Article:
Results from the literature review were detailed on a poster presented at a DIA annual meeting. These results paired with comments and suggestions from the expert meeting informed CTTI’s official GCP Training Recommendations.
As part of the follow-on Investigator Qualification Project, CTTI convened an expert meeting in December 2017 to discuss further action that can be taken to inform the efficient and effective qualification of site investigators and their delegates. Meeting attendees discussed the need to shift the focus from individual investigators to the entire site team, as well as a need for mentorship, just-in-time training, and peer-to-peer networks to support site personnel in their roles. They also explored the possibility of more quality measures for qualification, an accreditation process, more patient-centric training, and better communication between and within sites.
As a next step, CTTI will work with stakeholders to develop recommendations and resources to improve the quality of trial conduct through optimized approaches to qualifying investigators and their delegates.
|Executive Committee Champion||Dalvir Gill||TransCelerate||Investigator Qualification|
|Project Manager||Gerrit Hamre||Clinical Trials Transformation Initiative||GCP Training|
|Project Manager||Jen Goldsack||Clinical Trials Transformation Initiative||Investigator Qualification|
|Social Science Lead||Teresa Swezey||Clinical Trials Transformation Initiative||GCP Training & Investigator Qualification|
|Team Leader||Susan Ellenberg||University of Pennsylvania||GCP Training|
|Team Leader||Bridget Foltz||Food and Drug Administration||GCP Training|
|Team Leader||Susan McHale||AstraZeneca||GCP Training|
|Team Leader||Jonathan Seltzer||ACI Clinical||GCP Training|
|Team Leader||Stephanie Shapley||Food and Drug Administration||GCP Training|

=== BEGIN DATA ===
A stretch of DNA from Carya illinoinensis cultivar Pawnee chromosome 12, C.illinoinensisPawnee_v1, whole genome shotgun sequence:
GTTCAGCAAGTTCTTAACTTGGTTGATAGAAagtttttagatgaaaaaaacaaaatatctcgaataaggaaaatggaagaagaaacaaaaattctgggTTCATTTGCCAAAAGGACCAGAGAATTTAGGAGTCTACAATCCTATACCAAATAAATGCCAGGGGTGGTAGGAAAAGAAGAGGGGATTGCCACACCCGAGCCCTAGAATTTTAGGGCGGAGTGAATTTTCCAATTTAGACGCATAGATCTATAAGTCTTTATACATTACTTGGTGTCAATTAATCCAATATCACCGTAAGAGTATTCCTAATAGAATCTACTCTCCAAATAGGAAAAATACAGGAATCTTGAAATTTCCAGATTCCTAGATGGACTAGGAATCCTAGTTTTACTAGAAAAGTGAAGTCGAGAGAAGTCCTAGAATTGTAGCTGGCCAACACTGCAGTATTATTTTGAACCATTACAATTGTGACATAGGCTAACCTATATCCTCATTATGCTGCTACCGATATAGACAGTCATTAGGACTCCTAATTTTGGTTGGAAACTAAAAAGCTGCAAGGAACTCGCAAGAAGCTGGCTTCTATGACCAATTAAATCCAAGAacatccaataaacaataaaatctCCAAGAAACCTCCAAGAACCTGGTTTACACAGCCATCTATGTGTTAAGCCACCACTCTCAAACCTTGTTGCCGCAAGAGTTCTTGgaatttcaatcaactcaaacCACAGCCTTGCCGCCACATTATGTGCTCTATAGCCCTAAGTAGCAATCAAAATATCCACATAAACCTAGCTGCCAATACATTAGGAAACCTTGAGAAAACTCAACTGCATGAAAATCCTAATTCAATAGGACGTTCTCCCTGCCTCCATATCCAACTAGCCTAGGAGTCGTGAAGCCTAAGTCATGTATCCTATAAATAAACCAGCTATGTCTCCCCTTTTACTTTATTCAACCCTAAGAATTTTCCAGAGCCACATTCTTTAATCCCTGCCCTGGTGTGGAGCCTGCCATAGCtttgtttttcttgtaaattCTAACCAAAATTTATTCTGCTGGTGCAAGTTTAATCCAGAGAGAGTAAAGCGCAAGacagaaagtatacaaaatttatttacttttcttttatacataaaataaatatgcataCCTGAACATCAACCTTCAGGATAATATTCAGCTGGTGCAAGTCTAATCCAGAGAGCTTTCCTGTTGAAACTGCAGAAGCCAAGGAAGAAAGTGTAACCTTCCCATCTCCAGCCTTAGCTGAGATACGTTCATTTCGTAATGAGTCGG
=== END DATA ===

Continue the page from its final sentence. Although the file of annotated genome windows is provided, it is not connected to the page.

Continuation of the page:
|Team Leader||Sabrina Comic-Savic||The Medicines Company||Investigator Qualification|
|Team Leader||Molly Flannery||Food and Drug Administration||Investigator Qualification|
|Team Leader||Janette Panhuis||Population Health Research Institute||Investigator Qualification|
|Team Leader||Veronica Todaro||Parkinson’s Foundation||Investigator Qualification|
|Team Leader||Kristen Miller||Food and Drug Administration||Investigator Qualification|
|Team Leader||Christine Pierre||Society for Clinical Research Sites||Investigator Qualification|
|Team Member||Kate Haratonik||Genentech - a member of the Roche Group||Investigator Qualification|
|Team Member||Patricia Hurley||American Society of Clinical Oncology||Investigator Qualification|
|Team Member||Emily Lemons||PMG Research, Inc||Investigator Qualification|
|Team Member||Rob Mentz||Duke University||Investigator Qualification|
|Team Member||Jean Mulinde||Food and Drug Administration||Investigator Qualification|
|Team Member||Louise Thurman||IPS Research||Investigator Qualification|
|Team Member||James Kremidas||Association of Clinical Research Professionals|
|Team Member||Christine Hildebrand||Amici Clinical Research|
|Team Member||Jamie Arango||Collaborative Institutional Training Initiative||GCP Training|
|Team Member||Tina Chuck||Feinstein Institute for Medical Research||GCP Training|
|Team Member||Colleen Gorman||Pfizer Inc||GCP Training|
|Team Member||Joanne Less||Food and Drug Administration||GCP Training|
|Team Member||Kristen Miller||Food and Drug Administration||GCP Training|
|Team Member||Gretchen Wild||St Jude Medical||GCP Training|
|Team Member||David Ciavarella||Becton Dickinson||Investigator Qualification|
|Team Member||Tina Chuck||Northwell Health||Investigator Qualification|
|Team Member||Catherine Dillon||Medical University of South Carolina||Investigator Qualification|
|Team Member||Bridget Foltz||Food and Drug Administration||Investigator Qualification|
|Team Member||Kathy Goldstein||Alexion||Investigator Qualification|